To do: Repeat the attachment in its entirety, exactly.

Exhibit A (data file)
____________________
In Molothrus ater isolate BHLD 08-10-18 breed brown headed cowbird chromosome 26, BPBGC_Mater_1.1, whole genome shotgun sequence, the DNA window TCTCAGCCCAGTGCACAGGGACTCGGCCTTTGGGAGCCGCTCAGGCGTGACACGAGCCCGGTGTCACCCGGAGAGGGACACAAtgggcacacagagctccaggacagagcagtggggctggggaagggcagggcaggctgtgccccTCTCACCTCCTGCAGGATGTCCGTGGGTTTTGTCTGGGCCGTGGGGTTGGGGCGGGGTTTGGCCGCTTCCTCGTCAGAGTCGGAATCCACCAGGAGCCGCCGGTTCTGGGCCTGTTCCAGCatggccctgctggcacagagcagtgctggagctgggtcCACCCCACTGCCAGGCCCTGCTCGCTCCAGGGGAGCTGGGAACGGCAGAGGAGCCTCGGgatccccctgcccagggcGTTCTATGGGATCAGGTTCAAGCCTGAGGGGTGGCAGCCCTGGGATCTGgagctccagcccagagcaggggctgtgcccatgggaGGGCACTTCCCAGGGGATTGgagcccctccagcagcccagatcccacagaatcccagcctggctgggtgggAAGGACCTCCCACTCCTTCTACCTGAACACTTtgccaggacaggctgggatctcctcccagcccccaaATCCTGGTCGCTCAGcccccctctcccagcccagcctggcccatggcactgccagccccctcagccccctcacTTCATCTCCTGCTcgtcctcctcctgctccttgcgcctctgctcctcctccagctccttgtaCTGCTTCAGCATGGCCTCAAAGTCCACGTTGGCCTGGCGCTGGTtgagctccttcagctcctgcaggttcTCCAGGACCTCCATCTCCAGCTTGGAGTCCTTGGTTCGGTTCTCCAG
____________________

In Molothrus ater isolate BHLD 08-10-18 breed brown headed cowbird chromosome 26, BPBGC_Mater_1.1, whole genome shotgun sequence, the DNA window TCTCAGCCCAGTGCACAGGGACTCGGCCTTTGGGAGCCGCTCAGGCGTGACACGAGCCCGGTGTCACCCGGAGAGGGACACAAtgggcacacagagctccaggacagagcagtggggctggggaagggcagggcaggctgtgccccTCTCACCTCCTGCAGGATGTCCGTGGGTTTTGTCTGGGCCGTGGGGTTGGGGCGGGGTTTGGCCGCTTCCTCGTCAGAGTCGGAATCCACCAGGAGCCGCCGGTTCTGGGCCTGTTCCAGCatggccctgctggcacagagcagtgctggagctgggtcCACCCCACTGCCAGGCCCTGCTCGCTCCAGGGGAGCTGGGAACGGCAGAGGAGCCTCGGgatccccctgcccagggcGTTCTATGGGATCAGGTTCAAGCCTGAGGGGTGGCAGCCCTGGGATCTGgagctccagcccagagcaggggctgtgcccatgggaGGGCACTTCCCAGGGGATTGgagcccctccagcagcccagatcccacagaatcccagcctggctgggtgggAAGGACCTCCCACTCCTTCTACCTGAACACTTtgccaggacaggctgggatctcctcccagcccccaaATCCTGGTCGCTCAGcccccctctcccagcccagcctggcccatggcactgccagccccctcagccccctcacTTCATCTCCTGCTcgtcctcctcctgctccttgcgcctctgctcctcctccagctccttgtaCTGCTTCAGCATGGCCTCAAAGTCCACGTTGGCCTGGCGCTGGTtgagctccttcagctcctgcaggttcTCCAGGACCTCCATCTCCAGCTTGGAGTCCTTGGTTCGGTTCTCCAG